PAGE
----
MS. JENNY STELLOH
You know, like I just threw a Fourth of July party. I didn't talk about my Dad that day, even though he's present in my mind. Just because we're having fun. You know, watching a parade, watching kids play, eating good food, yeah. So, it feels good to have somewhere where feeling sad feels okay.
Lauren has sought out places to talk about Gail since she died.
MS. LAUREN TAYLOR
I went to a brief workshop, and one of the things we did in the workshop was we made collages and wrote about them. And then you shared your work with the rest of the group and I was -- it had a picture of Gail and then it had a bunch of other symbolic things, and then I was talking about her and everything. And while I was talking, I was crying, and people reached for tissues and unlike every other setting I've been in, they were reaching for tissues for themselves. They weren't like shoving tissues at me, which is kind of, I know people mean well by it, but it has a feeling of like, don't cry.
Now, it's time for dinner.
Eat whenever. The last two people ended up not being able to make it, so.
Conversations at The Dinner Party are confidential, but I can tell you what I talked about. My dad died of brain cancer 16 years ago. This fall, he'll have been gone for half my life. I think about him every day, but it wasn't until The Dinner Party that specifics came flooding back. I talked about the pressure I felt when people said it was so sad he died because he was so wonderful. It made me afraid some imagined scandal would emerge and they wouldn't be sad anymore.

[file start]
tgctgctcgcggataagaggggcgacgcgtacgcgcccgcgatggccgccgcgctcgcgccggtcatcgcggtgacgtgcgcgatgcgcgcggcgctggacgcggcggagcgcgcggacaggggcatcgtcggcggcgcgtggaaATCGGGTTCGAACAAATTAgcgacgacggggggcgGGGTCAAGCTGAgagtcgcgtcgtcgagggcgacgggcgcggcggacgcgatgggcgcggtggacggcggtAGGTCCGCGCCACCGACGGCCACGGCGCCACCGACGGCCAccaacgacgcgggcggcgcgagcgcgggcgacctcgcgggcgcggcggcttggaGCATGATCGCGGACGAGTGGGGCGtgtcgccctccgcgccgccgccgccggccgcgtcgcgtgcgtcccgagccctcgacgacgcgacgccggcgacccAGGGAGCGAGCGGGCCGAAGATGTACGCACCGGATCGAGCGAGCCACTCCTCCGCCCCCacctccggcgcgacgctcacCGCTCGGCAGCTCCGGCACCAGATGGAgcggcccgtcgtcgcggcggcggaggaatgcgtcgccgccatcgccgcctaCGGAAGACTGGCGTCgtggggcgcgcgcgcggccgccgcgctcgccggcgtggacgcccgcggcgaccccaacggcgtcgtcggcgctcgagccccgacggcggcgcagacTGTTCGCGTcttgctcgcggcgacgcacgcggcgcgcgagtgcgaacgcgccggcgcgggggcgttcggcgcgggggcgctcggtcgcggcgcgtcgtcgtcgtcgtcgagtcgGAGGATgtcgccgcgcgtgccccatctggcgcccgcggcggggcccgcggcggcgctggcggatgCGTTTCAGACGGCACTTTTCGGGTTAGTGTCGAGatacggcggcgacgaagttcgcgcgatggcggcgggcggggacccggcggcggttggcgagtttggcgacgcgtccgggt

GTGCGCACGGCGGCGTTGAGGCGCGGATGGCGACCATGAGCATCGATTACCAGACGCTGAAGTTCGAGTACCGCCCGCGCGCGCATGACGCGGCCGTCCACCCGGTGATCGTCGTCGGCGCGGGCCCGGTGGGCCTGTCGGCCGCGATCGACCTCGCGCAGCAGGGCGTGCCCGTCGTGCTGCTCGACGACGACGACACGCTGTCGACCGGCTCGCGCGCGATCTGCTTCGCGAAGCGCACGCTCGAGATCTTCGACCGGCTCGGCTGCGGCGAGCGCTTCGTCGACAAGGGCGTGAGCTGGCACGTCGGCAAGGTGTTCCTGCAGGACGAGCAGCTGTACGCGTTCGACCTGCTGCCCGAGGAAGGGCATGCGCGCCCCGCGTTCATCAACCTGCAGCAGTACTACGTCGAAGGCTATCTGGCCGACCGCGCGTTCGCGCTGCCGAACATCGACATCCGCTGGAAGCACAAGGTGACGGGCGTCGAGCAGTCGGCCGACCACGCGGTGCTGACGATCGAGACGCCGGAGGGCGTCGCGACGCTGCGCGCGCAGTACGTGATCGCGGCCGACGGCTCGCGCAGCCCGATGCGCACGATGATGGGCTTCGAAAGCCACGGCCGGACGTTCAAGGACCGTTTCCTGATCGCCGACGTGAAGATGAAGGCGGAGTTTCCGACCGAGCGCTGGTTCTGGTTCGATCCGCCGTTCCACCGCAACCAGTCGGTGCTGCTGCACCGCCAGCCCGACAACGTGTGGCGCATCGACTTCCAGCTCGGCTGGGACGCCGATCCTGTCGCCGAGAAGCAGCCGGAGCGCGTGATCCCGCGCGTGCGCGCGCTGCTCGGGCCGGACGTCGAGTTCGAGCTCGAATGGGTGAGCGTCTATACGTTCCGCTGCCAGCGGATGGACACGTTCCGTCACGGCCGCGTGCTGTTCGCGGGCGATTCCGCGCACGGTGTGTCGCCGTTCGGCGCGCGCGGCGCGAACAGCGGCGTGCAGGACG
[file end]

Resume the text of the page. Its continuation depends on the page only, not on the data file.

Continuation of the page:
I sat there picturing him before one of his radiation treatments with a metal frame literally screwed into his head so the beams would hit precisely the right spot. But like many at the table, I felt good after dinner. I felt cared about and understood. Lauren Taylor felt better, too.
I feel like -- like, I have conversations about this stuff, but not -- they're usually briefer and it's part of a lot of other stuff. And so, it felt like I want to have dinner where we're talking about death and loss and trauma every night. And it kind of takes something out of me, also. I'm like extra tired, but I do feel some relief. Like lightness. A little bit of lightness.
The table has been cleared, the leftovers parsed out. Everyone's gone home for the night. Iselin and I are getting ready to say goodbye, too.
It seems a little weird to say I had a lot of fun tonight, but I think that in a lot of ways, I really did. And I think a lot of us said that we felt, you know, sort of happier at the end of the meal. And I feel like there was a lot that we talked about that was intense and sad and scary. Or may have been hard to actually get the courage to say out loud, but it felt really, sort of empowering to be able to say it. And just to have that shared space with everyone in the room was really special to me. So, glad that I was able to host tonight, and I'm glad you're able to be there. So, thanks a lot.
I'm Aileen Humphreys.